Day Two: Oral History Association 2016
Forgive me for missing a day. I’ll make it up by including pictures.
Thursday at the OHA began with a multigenerational roundtable. Charlie Morissey, a great figure in oral history, talked a lot about the founding of the Oral History Association back in 1966 as well as the evolutions the organization has gone through. That first meeting had 70 people, all of whom were doing oral history but didn’t know each other. The biggest strength of the organization: it was founded as an interdisciplinary association pulling experiences from wide-ranging fields. Morissey also said one of the biggest problems was an orientation towards elitism, although the Association has moved away from that since then.
The roundtable opened up to include Ron Grele, Alice Hoffman, and Ron Marcello. All of these luminaries shared stories of what it was like in those early days. All of them also expressed how hopeful they were at how the Association has grown and where the field is headed.
Next on the list of workshops was Foxfire at 50. Foxfire is an experiential educational project in the Appalachian mountains of Georgia. The project has thousands of interviews from the decades, leading to a question of how or if this should be made available to the public. The workshop posed questions about ethics, community control, and trust.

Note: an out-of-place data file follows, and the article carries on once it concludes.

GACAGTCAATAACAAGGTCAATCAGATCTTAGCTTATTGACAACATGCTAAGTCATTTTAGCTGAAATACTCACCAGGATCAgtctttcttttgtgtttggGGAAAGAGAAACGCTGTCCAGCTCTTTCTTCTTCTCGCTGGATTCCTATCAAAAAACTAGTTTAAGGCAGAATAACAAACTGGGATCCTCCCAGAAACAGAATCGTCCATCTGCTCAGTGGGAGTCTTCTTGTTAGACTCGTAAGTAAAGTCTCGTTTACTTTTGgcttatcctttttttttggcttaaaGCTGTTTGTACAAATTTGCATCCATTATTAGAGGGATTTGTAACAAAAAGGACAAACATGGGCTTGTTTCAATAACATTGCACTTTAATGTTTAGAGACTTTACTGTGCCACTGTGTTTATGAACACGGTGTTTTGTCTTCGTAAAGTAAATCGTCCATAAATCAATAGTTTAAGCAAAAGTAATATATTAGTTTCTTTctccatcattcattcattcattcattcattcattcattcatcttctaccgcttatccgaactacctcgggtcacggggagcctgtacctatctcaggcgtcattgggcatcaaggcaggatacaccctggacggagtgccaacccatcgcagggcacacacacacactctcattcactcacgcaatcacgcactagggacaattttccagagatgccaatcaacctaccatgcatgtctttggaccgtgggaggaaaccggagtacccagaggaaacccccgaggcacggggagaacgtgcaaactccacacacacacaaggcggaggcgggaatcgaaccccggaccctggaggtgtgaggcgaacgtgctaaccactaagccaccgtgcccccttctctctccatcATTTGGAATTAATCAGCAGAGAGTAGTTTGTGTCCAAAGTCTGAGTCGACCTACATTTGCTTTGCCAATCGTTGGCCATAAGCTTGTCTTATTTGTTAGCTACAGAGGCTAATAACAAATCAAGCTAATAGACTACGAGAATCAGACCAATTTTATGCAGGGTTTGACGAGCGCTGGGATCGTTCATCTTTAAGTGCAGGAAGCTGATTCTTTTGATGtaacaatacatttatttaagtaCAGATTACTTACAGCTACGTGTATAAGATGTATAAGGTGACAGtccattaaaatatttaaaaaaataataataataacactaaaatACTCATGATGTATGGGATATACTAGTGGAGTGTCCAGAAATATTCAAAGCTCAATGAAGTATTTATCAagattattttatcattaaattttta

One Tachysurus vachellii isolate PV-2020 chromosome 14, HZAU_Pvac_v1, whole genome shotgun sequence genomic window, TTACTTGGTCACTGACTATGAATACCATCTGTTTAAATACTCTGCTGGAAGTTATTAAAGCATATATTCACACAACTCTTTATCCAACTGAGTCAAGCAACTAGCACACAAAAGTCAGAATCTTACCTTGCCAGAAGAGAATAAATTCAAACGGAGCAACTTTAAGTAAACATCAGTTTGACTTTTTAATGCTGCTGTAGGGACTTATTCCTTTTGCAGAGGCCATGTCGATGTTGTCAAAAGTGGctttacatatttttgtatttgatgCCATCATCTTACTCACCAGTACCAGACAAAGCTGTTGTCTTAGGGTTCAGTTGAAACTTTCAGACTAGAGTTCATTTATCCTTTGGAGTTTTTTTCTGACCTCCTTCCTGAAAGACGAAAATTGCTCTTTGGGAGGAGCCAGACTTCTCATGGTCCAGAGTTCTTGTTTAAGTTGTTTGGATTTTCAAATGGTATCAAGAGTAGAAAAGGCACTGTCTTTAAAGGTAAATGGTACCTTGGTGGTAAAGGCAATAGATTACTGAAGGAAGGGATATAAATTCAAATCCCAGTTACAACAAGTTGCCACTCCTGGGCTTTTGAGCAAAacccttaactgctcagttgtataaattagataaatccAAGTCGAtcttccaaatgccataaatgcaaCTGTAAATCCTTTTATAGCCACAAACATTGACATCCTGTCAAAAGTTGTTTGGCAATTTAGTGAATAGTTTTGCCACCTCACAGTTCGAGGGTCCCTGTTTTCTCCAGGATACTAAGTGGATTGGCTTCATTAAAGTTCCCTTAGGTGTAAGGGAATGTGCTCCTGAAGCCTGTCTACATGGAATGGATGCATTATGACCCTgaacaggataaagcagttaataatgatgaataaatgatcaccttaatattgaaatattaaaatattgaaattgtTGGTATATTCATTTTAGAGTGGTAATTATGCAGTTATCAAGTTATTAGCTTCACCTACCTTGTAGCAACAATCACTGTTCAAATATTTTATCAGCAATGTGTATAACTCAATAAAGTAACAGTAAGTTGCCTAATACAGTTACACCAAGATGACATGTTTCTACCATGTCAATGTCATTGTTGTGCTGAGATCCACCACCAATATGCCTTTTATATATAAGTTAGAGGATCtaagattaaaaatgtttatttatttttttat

The plenary, Oral History, Now (And Tomorrow), focused on the status of oral history as a field. Questions about professionalization, the relation to social change, practices, and feminism were asked by presenters. As always, there were few specific answers. That’s the norm for conferences though. Questions are raised and attendees struggle with them in their own context. A good conference is one where that struggle leads to better questions. Stay tuned.